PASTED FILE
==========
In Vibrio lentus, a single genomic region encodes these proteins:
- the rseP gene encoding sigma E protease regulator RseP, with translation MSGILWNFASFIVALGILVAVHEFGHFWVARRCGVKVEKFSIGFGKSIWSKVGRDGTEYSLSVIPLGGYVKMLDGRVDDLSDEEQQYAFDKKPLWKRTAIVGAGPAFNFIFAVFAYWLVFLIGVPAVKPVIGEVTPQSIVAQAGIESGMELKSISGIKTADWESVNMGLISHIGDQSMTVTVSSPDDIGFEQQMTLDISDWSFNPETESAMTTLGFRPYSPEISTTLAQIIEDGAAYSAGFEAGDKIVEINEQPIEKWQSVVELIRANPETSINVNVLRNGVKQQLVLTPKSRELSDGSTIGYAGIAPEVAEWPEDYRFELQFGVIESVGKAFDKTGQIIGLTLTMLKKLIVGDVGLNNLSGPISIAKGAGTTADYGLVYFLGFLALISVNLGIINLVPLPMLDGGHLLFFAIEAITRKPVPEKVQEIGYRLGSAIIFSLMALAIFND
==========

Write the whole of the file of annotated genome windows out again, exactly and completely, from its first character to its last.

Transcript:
In Vibrio lentus, a single genomic region encodes these proteins:
- the rseP gene encoding sigma E protease regulator RseP, with translation MSGILWNFASFIVALGILVAVHEFGHFWVARRCGVKVEKFSIGFGKSIWSKVGRDGTEYSLSVIPLGGYVKMLDGRVDDLSDEEQQYAFDKKPLWKRTAIVGAGPAFNFIFAVFAYWLVFLIGVPAVKPVIGEVTPQSIVAQAGIESGMELKSISGIKTADWESVNMGLISHIGDQSMTVTVSSPDDIGFEQQMTLDISDWSFNPETESAMTTLGFRPYSPEISTTLAQIIEDGAAYSAGFEAGDKIVEINEQPIEKWQSVVELIRANPETSINVNVLRNGVKQQLVLTPKSRELSDGSTIGYAGIAPEVAEWPEDYRFELQFGVIESVGKAFDKTGQIIGLTLTMLKKLIVGDVGLNNLSGPISIAKGAGTTADYGLVYFLGFLALISVNLGIINLVPLPMLDGGHLLFFAIEAITRKPVPEKVQEIGYRLGSAIIFSLMALAIFND